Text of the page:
To be engaged in healthier lifestyles (including through increased health literacy)
To participate and engage (in the democratic life)
To maintain or improve as much as possible their social networks and relationships
ENVIRONMENTS
To retrofit and adapt the housing stock
To foster accessible and adapted public spaces and transport
To implement climate neutral solutions
To promote health & wellbeing in the workplace
HEALTH AND CARE
To promote reliable, safe and accessible big data
To implement robust and interoperable digital infrastructures
To foster integrated, personalized, affordable and person-centered solutions (new pathways)
To implement guidelines and long-term funding solutions/business models
To train care professionals on digital skills.
By 2022, the Stakeholders Network on SHAFE aims to achieve mainly COORDINATION and
IMPLEMENTATION of SHAFE solutions including dealing with public health emergencies such as
pandemic outbreaks, specifically the following higher-level goals:
8
https://en.caritascoimbra.pt/wp-content/uploads/sites/3/2020/10/SHAFE-Position-Paper-011020.pdf.
(Accessed: October 1st, 2021).
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Promote training of formal and informal caregivers (communities) on SHAFE, creating a toolkit and
implementing training actions in multiple countries (building on the Erasmus+ project hands- on-
SHAFE main outputs);
Raise awareness on the need to enhance prevention, social care, building infrastructure and
environment conditions in order to move Health and Wellbeing provision to the home and towards
community and personalized prevention to a Health and Wellbeing value-based approach
(through COST Action NET4Age-Friendly);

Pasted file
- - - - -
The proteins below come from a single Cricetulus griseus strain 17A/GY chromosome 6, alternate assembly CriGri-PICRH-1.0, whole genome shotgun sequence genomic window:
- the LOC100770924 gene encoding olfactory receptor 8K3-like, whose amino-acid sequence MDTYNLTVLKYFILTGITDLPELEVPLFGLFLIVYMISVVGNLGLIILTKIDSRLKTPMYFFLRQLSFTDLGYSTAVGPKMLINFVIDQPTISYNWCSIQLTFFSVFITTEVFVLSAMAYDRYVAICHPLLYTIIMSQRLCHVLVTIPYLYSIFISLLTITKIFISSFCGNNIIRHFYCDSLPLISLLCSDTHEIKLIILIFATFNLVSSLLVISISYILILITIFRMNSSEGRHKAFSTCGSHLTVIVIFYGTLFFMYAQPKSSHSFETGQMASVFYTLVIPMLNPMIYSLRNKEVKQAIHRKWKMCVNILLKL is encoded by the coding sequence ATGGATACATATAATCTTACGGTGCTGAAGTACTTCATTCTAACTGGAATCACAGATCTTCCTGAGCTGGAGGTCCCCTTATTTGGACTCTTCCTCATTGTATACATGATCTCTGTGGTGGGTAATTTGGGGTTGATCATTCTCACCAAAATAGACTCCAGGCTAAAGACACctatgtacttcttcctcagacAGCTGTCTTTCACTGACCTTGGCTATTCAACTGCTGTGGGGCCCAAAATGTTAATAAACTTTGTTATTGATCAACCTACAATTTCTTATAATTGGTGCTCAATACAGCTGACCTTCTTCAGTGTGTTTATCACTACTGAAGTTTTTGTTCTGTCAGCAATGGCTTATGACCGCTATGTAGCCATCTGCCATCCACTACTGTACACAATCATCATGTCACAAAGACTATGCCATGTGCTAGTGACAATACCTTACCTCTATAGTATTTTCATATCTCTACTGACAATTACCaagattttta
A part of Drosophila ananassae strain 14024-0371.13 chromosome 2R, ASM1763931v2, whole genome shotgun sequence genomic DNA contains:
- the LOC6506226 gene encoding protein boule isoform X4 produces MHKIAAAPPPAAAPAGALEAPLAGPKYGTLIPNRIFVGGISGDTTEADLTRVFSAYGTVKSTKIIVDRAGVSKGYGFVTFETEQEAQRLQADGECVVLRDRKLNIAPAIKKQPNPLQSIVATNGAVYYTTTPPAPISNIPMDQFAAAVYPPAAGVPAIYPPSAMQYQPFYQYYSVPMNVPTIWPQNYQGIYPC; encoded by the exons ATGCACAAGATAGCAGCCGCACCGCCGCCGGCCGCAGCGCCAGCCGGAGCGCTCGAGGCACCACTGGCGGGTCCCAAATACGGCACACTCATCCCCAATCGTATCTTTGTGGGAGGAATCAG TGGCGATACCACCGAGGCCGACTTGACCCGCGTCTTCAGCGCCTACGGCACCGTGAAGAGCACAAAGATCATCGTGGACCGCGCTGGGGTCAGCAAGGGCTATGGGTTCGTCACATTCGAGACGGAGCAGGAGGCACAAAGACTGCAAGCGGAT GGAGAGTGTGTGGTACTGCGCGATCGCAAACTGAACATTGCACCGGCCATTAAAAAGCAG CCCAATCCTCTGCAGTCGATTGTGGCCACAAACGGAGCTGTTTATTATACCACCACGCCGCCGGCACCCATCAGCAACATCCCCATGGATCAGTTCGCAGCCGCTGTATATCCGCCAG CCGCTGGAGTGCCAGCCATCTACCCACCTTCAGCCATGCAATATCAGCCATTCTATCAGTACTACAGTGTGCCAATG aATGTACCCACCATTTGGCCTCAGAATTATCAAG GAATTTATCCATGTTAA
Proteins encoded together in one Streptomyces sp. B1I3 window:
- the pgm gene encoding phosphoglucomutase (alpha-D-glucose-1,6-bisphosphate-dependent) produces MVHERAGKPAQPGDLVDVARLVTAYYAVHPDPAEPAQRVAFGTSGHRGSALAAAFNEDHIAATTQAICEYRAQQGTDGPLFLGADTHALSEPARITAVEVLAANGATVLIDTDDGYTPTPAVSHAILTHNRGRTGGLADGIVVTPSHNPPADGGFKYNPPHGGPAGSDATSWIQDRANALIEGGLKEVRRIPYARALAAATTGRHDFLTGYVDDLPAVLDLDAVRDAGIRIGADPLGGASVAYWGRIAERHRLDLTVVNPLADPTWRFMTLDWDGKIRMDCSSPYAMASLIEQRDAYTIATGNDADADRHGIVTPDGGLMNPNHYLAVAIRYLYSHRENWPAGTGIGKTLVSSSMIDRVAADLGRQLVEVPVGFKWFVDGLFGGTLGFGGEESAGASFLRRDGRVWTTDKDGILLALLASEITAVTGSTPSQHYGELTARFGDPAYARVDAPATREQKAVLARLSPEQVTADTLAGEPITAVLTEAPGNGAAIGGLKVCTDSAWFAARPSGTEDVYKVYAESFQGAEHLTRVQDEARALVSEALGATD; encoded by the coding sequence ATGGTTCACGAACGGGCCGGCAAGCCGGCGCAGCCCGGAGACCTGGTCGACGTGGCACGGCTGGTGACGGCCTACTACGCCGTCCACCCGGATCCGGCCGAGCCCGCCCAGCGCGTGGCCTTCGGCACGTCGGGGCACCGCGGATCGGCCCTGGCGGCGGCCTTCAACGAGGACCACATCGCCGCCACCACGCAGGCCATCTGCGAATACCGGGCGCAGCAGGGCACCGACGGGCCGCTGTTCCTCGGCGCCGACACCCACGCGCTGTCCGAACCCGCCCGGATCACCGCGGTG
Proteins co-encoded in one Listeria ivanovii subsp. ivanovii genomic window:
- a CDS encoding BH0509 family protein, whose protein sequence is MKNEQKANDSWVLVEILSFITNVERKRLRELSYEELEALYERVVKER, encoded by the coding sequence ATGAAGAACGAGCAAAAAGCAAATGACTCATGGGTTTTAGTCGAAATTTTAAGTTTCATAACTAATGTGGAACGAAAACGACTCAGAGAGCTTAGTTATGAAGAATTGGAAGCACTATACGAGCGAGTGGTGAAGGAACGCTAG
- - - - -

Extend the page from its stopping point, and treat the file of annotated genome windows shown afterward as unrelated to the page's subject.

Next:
Jointly develop sustainable business cases with insurance companies and investors and support
public authorities and health and social care providers on implementing SHAFE, especially
regarding building or restructuring the built environment to include ICT solutions with integrated
health and care provision and safe human interrelations, to foster future investments on smart
healthy environments (building on the ElPonAHA Innovation to Market (l2M) and
DigitalHealthEurope project findings, through the ECHAIIiance);
Organise education and raise awareness of urban planners, architects and ICT-developers in
general to focus on PEOPLE and PLACES and focus research on lifelong learning, evidence-based
design, smart healthy environments and empowerment, and social distancing (with SHAFE and
ElPonAHA stakeholders).
POLITICAL MEASURES TO IMPLEMENT IN SHAFE ECOSYSTEMS:
1.3.1 Housing / Built Environments
In the field of Housing/Built Environments
(urban and rural), inequal conditions of
living highlight the importance of providing
housing with the necessary conditions for
adult people to stay in their homes as they
age, namely through:
Access to adapted residences or
financial and technical support for
adaptation and requalification works;
A sufficient supply of adaptable
housing;
Increased energy efficiency of
housing and equipment;
Introduction of eco-psychological
perspectives of planning and managing built
environments;
Prioritizing and pointing out people
in social and financial needs, promoting
more favourable environments.
In this area, the emerging needs and requirements of retrofitting existing buildings adds to the building
demands of new housing structures with climate change resilience.
Figure 1 - measures per stakeholder group to realise SHAFE
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The creation of support infrastructures for alt citizens, including older people in the face of extreme
climate phenomena, and the promotion of a landscape architecture of urban space that allows a
higher life quality for citizens must also be added.
Outdoor spaces and buildings, such as meeting places, shops, public transport and restaurants have
to be accessible, affordable and safe to enable people to meet each other and socialise, to travel or to
buy their daily shopping. The coronavirus outbreak brings the society to think of new and innovative
building concepts in which safe social distancing and social meetings still can take place.
The houses need to be considered as a potential space for work and life 24 hours a day.
This can be the perfect storm to organize new building standards and retrofitting programmes that
will allow also for a better ageing at home and in the community.
1.3.2 Social Participation
In the field of Social Participation, the challenges refer often to:
Attracting new residents to tow density territories, especially those unbalanced in terms of ageing
and demography;
Enhancing mid-level professions essential for training caregivers and workers in social care;